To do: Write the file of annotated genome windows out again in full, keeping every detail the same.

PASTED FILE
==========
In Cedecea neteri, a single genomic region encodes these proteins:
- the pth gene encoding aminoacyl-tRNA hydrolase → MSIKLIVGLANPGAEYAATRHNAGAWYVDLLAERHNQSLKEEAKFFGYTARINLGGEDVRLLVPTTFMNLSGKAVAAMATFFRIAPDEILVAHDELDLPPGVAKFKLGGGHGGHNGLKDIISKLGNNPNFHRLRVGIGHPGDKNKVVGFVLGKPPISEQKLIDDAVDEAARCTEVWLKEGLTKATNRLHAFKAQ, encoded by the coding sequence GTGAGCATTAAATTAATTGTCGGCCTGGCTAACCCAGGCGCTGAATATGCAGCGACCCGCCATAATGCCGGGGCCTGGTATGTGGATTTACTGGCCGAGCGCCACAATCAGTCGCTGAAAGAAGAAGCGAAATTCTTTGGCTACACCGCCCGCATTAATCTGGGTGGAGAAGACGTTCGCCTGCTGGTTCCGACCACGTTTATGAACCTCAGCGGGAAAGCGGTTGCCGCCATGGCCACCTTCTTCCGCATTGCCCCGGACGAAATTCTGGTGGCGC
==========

In Cedecea neteri, a single genomic region encodes these proteins:
- the pth gene encoding aminoacyl-tRNA hydrolase → MSIKLIVGLANPGAEYAATRHNAGAWYVDLLAERHNQSLKEEAKFFGYTARINLGGEDVRLLVPTTFMNLSGKAVAAMATFFRIAPDEILVAHDELDLPPGVAKFKLGGGHGGHNGLKDIISKLGNNPNFHRLRVGIGHPGDKNKVVGFVLGKPPISEQKLIDDAVDEAARCTEVWLKEGLTKATNRLHAFKAQ, encoded by the coding sequence GTGAGCATTAAATTAATTGTCGGCCTGGCTAACCCAGGCGCTGAATATGCAGCGACCCGCCATAATGCCGGGGCCTGGTATGTGGATTTACTGGCCGAGCGCCACAATCAGTCGCTGAAAGAAGAAGCGAAATTCTTTGGCTACACCGCCCGCATTAATCTGGGTGGAGAAGACGTTCGCCTGCTGGTTCCGACCACGTTTATGAACCTCAGCGGGAAAGCGGTTGCCGCCATGGCCACCTTCTTCCGCATTGCCCCGGACGAAATTCTGGTGGCGC